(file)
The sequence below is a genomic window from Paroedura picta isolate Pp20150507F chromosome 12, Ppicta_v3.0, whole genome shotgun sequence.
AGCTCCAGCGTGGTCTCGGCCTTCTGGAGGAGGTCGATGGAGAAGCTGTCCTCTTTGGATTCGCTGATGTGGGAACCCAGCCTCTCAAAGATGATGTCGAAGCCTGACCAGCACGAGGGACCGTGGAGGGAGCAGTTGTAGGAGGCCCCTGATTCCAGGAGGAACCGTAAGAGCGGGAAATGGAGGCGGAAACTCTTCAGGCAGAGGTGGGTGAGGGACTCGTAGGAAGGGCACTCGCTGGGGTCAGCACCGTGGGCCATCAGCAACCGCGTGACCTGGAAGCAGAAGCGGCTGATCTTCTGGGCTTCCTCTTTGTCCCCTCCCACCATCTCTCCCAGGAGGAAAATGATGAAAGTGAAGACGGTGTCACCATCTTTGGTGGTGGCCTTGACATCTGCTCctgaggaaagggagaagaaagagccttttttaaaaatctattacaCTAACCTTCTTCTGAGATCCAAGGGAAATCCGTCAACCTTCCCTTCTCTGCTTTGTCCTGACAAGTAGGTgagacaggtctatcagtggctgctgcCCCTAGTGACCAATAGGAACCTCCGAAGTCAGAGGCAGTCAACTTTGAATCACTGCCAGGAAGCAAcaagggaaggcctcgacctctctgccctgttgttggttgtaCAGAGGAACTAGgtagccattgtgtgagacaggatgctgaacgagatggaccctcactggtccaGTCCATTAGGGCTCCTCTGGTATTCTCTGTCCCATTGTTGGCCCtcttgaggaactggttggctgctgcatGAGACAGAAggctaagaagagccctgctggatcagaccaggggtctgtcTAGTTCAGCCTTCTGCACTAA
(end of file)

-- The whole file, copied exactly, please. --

The sequence below is a genomic window from Paroedura picta isolate Pp20150507F chromosome 12, Ppicta_v3.0, whole genome shotgun sequence.
AGCTCCAGCGTGGTCTCGGCCTTCTGGAGGAGGTCGATGGAGAAGCTGTCCTCTTTGGATTCGCTGATGTGGGAACCCAGCCTCTCAAAGATGATGTCGAAGCCTGACCAGCACGAGGGACCGTGGAGGGAGCAGTTGTAGGAGGCCCCTGATTCCAGGAGGAACCGTAAGAGCGGGAAATGGAGGCGGAAACTCTTCAGGCAGAGGTGGGTGAGGGACTCGTAGGAAGGGCACTCGCTGGGGTCAGCACCGTGGGCCATCAGCAACCGCGTGACCTGGAAGCAGAAGCGGCTGATCTTCTGGGCTTCCTCTTTGTCCCCTCCCACCATCTCTCCCAGGAGGAAAATGATGAAAGTGAAGACGGTGTCACCATCTTTGGTGGTGGCCTTGACATCTGCTCctgaggaaagggagaagaaagagccttttttaaaaatctattacaCTAACCTTCTTCTGAGATCCAAGGGAAATCCGTCAACCTTCCCTTCTCTGCTTTGTCCTGACAAGTAGGTgagacaggtctatcagtggctgctgcCCCTAGTGACCAATAGGAACCTCCGAAGTCAGAGGCAGTCAACTTTGAATCACTGCCAGGAAGCAAcaagggaaggcctcgacctctctgccctgttgttggttgtaCAGAGGAACTAGgtagccattgtgtgagacaggatgctgaacgagatggaccctcactggtccaGTCCATTAGGGCTCCTCTGGTATTCTCTGTCCCATTGTTGGCCCtcttgaggaactggttggctgctgcatGAGACAGAAggctaagaagagccctgctggatcagaccaggggtctgtcTAGTTCAGCCTTCTGCACTAA